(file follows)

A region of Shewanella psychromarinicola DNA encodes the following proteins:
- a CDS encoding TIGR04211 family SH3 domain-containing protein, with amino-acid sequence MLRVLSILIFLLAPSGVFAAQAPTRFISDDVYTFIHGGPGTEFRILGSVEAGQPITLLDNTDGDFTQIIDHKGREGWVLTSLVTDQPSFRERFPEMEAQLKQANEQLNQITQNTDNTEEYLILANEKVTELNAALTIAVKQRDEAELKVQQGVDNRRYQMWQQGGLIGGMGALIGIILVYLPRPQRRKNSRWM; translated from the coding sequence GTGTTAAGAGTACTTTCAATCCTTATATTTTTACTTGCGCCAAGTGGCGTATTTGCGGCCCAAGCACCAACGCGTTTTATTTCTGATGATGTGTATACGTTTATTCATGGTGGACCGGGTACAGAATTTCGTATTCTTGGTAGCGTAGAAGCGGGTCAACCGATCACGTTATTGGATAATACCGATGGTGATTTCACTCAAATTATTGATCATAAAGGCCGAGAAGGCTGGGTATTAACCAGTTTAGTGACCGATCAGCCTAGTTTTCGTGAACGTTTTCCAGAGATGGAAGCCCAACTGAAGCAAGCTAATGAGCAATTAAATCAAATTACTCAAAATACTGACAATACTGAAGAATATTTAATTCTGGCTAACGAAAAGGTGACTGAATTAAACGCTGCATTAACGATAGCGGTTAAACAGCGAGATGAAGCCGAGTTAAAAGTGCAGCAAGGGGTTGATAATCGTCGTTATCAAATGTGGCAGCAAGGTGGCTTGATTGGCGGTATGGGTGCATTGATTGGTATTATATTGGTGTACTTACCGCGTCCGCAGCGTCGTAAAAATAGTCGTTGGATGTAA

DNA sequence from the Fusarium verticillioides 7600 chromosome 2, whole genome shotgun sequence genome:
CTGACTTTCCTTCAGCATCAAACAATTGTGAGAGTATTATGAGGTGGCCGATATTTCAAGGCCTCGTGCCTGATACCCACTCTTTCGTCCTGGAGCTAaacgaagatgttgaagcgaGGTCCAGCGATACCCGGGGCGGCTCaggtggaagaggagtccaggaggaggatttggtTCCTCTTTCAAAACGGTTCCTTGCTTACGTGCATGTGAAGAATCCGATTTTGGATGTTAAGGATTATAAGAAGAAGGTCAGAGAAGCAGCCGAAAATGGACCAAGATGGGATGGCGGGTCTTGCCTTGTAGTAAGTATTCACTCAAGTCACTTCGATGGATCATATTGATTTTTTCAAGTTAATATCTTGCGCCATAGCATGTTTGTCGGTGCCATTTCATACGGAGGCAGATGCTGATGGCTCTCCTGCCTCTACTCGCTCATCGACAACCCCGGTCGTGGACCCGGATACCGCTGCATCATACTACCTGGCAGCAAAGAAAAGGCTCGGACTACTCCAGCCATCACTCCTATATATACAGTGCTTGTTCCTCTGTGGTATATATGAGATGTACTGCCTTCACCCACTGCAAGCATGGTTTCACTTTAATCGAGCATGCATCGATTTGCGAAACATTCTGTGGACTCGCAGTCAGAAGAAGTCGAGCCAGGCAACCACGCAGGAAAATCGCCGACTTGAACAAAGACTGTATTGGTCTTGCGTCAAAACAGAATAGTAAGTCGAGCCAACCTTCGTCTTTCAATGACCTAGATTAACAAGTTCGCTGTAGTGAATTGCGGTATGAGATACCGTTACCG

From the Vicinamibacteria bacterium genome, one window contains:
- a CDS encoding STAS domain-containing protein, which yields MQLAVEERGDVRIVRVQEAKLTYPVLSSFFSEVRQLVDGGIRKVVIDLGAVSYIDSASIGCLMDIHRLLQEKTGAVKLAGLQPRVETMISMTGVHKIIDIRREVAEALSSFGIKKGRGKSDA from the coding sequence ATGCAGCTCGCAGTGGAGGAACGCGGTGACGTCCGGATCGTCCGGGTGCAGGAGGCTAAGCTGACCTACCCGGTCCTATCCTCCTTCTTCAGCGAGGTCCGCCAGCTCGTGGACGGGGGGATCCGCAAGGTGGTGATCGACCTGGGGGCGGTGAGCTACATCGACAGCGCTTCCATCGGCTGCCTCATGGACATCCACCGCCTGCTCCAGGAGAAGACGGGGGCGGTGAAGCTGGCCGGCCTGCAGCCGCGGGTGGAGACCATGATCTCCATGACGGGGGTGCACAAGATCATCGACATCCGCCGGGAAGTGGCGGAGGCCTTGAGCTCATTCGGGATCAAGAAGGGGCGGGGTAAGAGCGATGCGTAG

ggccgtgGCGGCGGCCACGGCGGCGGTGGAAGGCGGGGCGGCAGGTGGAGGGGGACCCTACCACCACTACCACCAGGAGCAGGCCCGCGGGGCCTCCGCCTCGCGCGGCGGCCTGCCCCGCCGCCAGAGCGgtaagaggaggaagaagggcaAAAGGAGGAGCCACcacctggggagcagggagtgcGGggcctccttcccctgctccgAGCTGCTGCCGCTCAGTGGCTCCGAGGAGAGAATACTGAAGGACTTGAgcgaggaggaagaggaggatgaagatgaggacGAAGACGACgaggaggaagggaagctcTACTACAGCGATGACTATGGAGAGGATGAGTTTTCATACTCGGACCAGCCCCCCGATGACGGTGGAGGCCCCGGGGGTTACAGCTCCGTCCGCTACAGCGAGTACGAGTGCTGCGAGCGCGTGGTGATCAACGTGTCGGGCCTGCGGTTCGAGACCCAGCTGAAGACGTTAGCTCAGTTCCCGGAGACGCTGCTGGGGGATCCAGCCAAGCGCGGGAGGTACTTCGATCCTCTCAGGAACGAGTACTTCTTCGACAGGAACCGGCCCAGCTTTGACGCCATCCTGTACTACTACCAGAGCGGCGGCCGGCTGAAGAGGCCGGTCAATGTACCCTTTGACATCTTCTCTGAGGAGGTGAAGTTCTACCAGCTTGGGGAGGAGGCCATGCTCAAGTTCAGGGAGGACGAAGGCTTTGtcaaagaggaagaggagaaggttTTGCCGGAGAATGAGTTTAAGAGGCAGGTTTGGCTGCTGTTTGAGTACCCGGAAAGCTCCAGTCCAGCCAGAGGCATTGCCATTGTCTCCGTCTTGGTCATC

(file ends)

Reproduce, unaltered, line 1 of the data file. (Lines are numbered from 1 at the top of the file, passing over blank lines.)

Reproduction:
A region of Shewanella psychromarinicola DNA encodes the following proteins: